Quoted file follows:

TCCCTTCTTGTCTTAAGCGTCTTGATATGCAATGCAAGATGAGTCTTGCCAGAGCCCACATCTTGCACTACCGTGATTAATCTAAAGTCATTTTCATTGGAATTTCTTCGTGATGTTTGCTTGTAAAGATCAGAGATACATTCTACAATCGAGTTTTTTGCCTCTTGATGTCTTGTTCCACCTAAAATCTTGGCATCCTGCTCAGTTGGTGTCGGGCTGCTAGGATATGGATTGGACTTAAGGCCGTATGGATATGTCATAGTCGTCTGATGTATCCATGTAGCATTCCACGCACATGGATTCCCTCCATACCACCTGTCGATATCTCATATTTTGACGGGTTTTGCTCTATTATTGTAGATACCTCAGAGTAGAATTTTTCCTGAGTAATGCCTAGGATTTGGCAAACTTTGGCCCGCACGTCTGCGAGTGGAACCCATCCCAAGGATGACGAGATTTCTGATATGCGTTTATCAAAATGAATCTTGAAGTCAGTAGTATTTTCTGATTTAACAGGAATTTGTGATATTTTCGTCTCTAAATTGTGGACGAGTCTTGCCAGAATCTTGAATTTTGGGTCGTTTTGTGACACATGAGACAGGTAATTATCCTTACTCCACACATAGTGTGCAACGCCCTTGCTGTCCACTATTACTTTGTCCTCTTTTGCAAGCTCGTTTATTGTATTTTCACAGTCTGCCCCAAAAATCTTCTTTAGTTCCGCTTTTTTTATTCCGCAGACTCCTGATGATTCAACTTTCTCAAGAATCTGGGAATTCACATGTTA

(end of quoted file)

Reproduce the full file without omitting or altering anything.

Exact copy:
TCCCTTCTTGTCTTAAGCGTCTTGATATGCAATGCAAGATGAGTCTTGCCAGAGCCCACATCTTGCACTACCGTGATTAATCTAAAGTCATTTTCATTGGAATTTCTTCGTGATGTTTGCTTGTAAAGATCAGAGATACATTCTACAATCGAGTTTTTTGCCTCTTGATGTCTTGTTCCACCTAAAATCTTGGCATCCTGCTCAGTTGGTGTCGGGCTGCTAGGATATGGATTGGACTTAAGGCCGTATGGATATGTCATAGTCGTCTGATGTATCCATGTAGCATTCCACGCACATGGATTCCCTCCATACCACCTGTCGATATCTCATATTTTGACGGGTTTTGCTCTATTATTGTAGATACCTCAGAGTAGAATTTTTCCTGAGTAATGCCTAGGATTTGGCAAACTTTGGCCCGCACGTCTGCGAGTGGAACCCATCCCAAGGATGACGAGATTTCTGATATGCGTTTATCAAAATGAATCTTGAAGTCAGTAGTATTTTCTGATTTAACAGGAATTTGTGATATTTTCGTCTCTAAATTGTGGACGAGTCTTGCCAGAATCTTGAATTTTGGGTCGTTTTGTGACACATGAGACAGGTAATTATCCTTACTCCACACATAGTGTGCAACGCCCTTGCTGTCCACTATTACTTTGTCCTCTTTTGCAAGCTCGTTTATTGTATTTTCACAGTCTGCCCCAAAAATCTTCTTTAGTTCCGCTTTTTTTATTCCGCAGACTCCTGATGATTCAACTTTCTCAAGAATCTGGGAATTCACATGTTA